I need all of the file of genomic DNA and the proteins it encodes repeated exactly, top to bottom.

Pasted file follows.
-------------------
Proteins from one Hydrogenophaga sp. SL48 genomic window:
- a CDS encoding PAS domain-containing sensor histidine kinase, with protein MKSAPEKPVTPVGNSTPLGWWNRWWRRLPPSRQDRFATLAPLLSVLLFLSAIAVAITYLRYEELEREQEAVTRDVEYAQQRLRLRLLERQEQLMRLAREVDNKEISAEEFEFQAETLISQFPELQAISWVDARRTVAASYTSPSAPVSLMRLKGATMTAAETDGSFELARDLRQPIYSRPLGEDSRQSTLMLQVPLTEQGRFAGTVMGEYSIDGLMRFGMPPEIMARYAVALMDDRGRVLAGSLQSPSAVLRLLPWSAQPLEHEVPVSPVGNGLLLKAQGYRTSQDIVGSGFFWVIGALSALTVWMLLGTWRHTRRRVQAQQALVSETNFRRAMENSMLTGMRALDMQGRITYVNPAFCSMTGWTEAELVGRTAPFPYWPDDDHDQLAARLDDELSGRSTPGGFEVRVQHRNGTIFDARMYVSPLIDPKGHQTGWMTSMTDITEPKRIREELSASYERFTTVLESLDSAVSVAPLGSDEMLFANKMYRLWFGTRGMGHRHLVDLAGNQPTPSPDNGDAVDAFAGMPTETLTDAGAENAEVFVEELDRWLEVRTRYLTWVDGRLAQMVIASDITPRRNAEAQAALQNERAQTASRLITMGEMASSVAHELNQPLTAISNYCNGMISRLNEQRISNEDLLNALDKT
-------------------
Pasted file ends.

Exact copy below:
Proteins from one Hydrogenophaga sp. SL48 genomic window:
- a CDS encoding PAS domain-containing sensor histidine kinase, with protein MKSAPEKPVTPVGNSTPLGWWNRWWRRLPPSRQDRFATLAPLLSVLLFLSAIAVAITYLRYEELEREQEAVTRDVEYAQQRLRLRLLERQEQLMRLAREVDNKEISAEEFEFQAETLISQFPELQAISWVDARRTVAASYTSPSAPVSLMRLKGATMTAAETDGSFELARDLRQPIYSRPLGEDSRQSTLMLQVPLTEQGRFAGTVMGEYSIDGLMRFGMPPEIMARYAVALMDDRGRVLAGSLQSPSAVLRLLPWSAQPLEHEVPVSPVGNGLLLKAQGYRTSQDIVGSGFFWVIGALSALTVWMLLGTWRHTRRRVQAQQALVSETNFRRAMENSMLTGMRALDMQGRITYVNPAFCSMTGWTEAELVGRTAPFPYWPDDDHDQLAARLDDELSGRSTPGGFEVRVQHRNGTIFDARMYVSPLIDPKGHQTGWMTSMTDITEPKRIREELSASYERFTTVLESLDSAVSVAPLGSDEMLFANKMYRLWFGTRGMGHRHLVDLAGNQPTPSPDNGDAVDAFAGMPTETLTDAGAENAEVFVEELDRWLEVRTRYLTWVDGRLAQMVIASDITPRRNAEAQAALQNERAQTASRLITMGEMASSVAHELNQPLTAISNYCNGMISRLNEQRISNEDLLNALDKT